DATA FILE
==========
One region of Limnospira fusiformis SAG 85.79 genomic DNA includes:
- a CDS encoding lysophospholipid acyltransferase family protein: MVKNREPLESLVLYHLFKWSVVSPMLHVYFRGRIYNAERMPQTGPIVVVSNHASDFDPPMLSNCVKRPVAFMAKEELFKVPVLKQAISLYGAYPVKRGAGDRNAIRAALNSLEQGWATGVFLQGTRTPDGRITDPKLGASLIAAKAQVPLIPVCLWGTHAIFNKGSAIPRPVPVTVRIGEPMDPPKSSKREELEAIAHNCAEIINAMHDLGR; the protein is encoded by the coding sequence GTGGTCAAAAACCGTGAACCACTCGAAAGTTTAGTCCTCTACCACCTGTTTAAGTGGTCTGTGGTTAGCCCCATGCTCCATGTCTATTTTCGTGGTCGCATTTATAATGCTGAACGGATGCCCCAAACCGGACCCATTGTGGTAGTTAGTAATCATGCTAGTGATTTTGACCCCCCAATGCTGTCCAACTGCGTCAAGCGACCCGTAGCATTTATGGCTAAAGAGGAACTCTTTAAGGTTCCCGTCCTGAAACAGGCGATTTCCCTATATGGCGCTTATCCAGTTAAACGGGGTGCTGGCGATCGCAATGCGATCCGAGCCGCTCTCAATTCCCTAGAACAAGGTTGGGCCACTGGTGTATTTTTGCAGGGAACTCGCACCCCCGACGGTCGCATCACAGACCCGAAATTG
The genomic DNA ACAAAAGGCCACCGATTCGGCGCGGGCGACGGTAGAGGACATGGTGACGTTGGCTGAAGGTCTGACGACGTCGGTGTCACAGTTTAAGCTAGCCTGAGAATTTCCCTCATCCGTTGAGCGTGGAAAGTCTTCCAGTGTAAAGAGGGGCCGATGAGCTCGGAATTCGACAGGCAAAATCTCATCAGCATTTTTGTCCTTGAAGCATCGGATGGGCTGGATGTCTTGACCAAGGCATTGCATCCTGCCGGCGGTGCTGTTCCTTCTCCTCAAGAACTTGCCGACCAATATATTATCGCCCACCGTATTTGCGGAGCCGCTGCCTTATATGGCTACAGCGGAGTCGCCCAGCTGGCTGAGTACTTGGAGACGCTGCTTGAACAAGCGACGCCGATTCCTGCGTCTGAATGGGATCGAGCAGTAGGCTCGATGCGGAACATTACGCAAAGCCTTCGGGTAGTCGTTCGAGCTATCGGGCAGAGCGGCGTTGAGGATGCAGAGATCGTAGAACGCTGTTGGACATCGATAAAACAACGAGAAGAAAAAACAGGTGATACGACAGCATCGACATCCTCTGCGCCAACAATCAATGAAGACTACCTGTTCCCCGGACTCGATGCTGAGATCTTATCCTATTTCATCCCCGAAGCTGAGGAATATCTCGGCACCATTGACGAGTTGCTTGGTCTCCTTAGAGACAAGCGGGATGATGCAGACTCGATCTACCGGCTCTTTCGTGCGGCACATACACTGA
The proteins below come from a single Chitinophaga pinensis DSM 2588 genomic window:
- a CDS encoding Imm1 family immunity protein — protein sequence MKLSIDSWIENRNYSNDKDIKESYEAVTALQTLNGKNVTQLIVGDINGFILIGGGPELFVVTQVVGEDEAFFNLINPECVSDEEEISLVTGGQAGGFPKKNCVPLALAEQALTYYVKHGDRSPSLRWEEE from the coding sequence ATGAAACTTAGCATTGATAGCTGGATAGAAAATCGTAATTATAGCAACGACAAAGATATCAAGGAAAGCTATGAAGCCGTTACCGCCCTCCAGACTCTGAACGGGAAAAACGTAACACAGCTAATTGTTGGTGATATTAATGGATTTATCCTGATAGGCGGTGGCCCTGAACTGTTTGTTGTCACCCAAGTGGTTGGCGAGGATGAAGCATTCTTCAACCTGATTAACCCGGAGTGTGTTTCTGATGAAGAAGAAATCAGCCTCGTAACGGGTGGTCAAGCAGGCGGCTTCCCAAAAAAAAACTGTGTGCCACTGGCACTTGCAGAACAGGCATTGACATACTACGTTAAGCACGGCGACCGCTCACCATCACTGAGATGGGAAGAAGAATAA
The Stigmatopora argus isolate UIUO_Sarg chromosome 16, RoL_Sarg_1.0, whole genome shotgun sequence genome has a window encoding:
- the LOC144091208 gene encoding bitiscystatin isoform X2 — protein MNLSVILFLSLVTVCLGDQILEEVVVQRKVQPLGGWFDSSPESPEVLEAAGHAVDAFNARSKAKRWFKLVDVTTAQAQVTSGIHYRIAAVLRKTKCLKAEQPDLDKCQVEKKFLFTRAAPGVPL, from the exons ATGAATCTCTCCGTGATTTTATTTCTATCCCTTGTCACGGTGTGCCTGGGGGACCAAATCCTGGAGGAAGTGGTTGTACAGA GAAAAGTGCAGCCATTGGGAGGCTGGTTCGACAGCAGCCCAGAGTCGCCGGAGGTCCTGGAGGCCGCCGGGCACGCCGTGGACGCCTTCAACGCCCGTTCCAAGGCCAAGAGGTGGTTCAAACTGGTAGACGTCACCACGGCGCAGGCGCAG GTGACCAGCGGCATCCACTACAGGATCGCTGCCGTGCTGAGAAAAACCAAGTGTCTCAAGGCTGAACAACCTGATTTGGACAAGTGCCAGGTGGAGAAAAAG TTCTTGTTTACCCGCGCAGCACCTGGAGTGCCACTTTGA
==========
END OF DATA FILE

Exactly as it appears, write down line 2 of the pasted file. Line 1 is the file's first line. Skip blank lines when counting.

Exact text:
- a CDS encoding lysophospholipid acyltransferase family protein: MVKNREPLESLVLYHLFKWSVVSPMLHVYFRGRIYNAERMPQTGPIVVVSNHASDFDPPMLSNCVKRPVAFMAKEELFKVPVLKQAISLYGAYPVKRGAGDRNAIRAALNSLEQGWATGVFLQGTRTPDGRITDPKLGASLIAAKAQVPLIPVCLWGTHAIFNKGSAIPRPVPVTVRIGEPMDPPKSSKREELEAIAHNCAEIINAMHDLGR; the protein is encoded by the coding sequence GTGGTCAAAAACCGTGAACCACTCGAAAGTTTAGTCCTCTACCACCTGTTTAAGTGGTCTGTGGTTAGCCCCATGCTCCATGTCTATTTTCGTGGTCGCATTTATAATGCTGAACGGATGCCCCAAACCGGACCCATTGTGGTAGTTAGTAATCATGCTAGTGATTTTGACCCCCCAATGCTGTCCAACTGCGTCAAGCGACCCGTAGCATTTATGGCTAAAGAGGAACTCTTTAAGGTTCCCGTCCTGAAACAGGCGATTTCCCTATATGGCGCTTATCCAGTTAAACGGGGTGCTGGCGATCGCAATGCGATCCGAGCCGCTCTCAATTCCCTAGAACAAGGTTGGGCCACTGGTGTATTTTTGCAGGGAACTCGCACCCCCGACGGTCGCATCACAGACCCGAAATTG